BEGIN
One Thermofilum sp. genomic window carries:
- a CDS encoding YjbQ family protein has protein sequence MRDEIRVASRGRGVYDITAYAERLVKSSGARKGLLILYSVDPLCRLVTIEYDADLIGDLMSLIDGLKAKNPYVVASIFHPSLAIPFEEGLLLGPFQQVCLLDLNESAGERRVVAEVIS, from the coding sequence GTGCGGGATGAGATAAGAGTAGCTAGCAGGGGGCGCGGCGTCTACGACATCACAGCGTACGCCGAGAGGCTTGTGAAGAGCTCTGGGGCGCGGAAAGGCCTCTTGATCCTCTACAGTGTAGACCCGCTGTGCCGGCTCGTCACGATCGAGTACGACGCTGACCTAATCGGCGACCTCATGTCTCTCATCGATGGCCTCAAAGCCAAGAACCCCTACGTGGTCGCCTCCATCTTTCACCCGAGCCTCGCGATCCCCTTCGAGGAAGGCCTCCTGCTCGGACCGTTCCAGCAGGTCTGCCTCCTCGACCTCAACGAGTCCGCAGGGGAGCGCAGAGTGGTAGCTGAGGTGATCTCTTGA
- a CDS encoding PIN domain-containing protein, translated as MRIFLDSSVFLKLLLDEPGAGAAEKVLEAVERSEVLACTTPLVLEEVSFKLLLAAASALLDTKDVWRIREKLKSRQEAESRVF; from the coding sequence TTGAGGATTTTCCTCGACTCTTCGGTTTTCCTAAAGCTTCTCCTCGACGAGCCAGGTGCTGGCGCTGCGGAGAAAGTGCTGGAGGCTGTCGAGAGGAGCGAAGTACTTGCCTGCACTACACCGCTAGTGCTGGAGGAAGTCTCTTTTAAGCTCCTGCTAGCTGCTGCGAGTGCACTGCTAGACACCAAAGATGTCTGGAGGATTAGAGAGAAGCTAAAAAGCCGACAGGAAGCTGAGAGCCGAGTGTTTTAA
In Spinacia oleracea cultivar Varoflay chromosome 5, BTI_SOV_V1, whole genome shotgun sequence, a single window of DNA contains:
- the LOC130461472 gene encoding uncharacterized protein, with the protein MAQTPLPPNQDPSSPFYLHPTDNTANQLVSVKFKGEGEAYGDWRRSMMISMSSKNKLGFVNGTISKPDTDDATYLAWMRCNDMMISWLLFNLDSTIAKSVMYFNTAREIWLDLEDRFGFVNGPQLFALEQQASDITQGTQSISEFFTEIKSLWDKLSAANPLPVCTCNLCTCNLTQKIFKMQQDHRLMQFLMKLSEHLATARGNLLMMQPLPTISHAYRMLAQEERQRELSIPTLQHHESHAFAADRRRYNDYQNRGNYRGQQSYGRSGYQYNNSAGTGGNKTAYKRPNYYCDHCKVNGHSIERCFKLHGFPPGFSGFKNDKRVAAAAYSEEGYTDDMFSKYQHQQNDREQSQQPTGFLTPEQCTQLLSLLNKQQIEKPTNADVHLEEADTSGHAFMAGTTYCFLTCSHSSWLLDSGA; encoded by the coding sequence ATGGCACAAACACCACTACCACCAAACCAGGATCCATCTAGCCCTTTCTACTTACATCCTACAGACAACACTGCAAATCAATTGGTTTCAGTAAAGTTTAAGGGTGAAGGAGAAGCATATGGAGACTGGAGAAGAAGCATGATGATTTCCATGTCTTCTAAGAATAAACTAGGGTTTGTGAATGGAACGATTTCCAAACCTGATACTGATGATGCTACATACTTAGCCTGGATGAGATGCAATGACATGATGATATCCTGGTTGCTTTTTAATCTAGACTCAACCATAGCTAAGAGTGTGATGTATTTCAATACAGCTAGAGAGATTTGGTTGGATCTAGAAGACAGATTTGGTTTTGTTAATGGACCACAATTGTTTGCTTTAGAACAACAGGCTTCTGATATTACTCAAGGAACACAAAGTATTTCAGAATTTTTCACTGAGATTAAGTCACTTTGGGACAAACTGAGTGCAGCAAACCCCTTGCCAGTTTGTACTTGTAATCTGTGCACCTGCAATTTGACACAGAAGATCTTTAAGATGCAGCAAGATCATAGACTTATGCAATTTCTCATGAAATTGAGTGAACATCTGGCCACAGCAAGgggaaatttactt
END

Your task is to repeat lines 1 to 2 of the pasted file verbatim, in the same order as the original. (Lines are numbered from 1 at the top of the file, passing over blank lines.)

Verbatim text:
One Thermofilum sp. genomic window carries:
- a CDS encoding YjbQ family protein has protein sequence MRDEIRVASRGRGVYDITAYAERLVKSSGARKGLLILYSVDPLCRLVTIEYDADLIGDLMSLIDGLKAKNPYVVASIFHPSLAIPFEEGLLLGPFQQVCLLDLNESAGERRVVAEVIS, from the coding sequence GTGCGGGATGAGATAAGAGTAGCTAGCAGGGGGCGCGGCGTCTACGACATCACAGCGTACGCCGAGAGGCTTGTGAAGAGCTCTGGGGCGCGGAAAGGCCTCTTGATCCTCTACAGTGTAGACCCGCTGTGCCGGCTCGTCACGATCGAGTACGACGCTGACCTAATCGGCGACCTCATGTCTCTCATCGATGGCCTCAAAGCCAAGAACCCCTACGTGGTCGCCTCCATCTTTCACCCGAGCCTCGCGATCCCCTTCGAGGAAGGCCTCCTGCTCGGACCGTTCCAGCAGGTCTGCCTCCTCGACCTCAACGAGTCCGCAGGGGAGCGCAGAGTGGTAGCTGAGGTGATCTCTTGA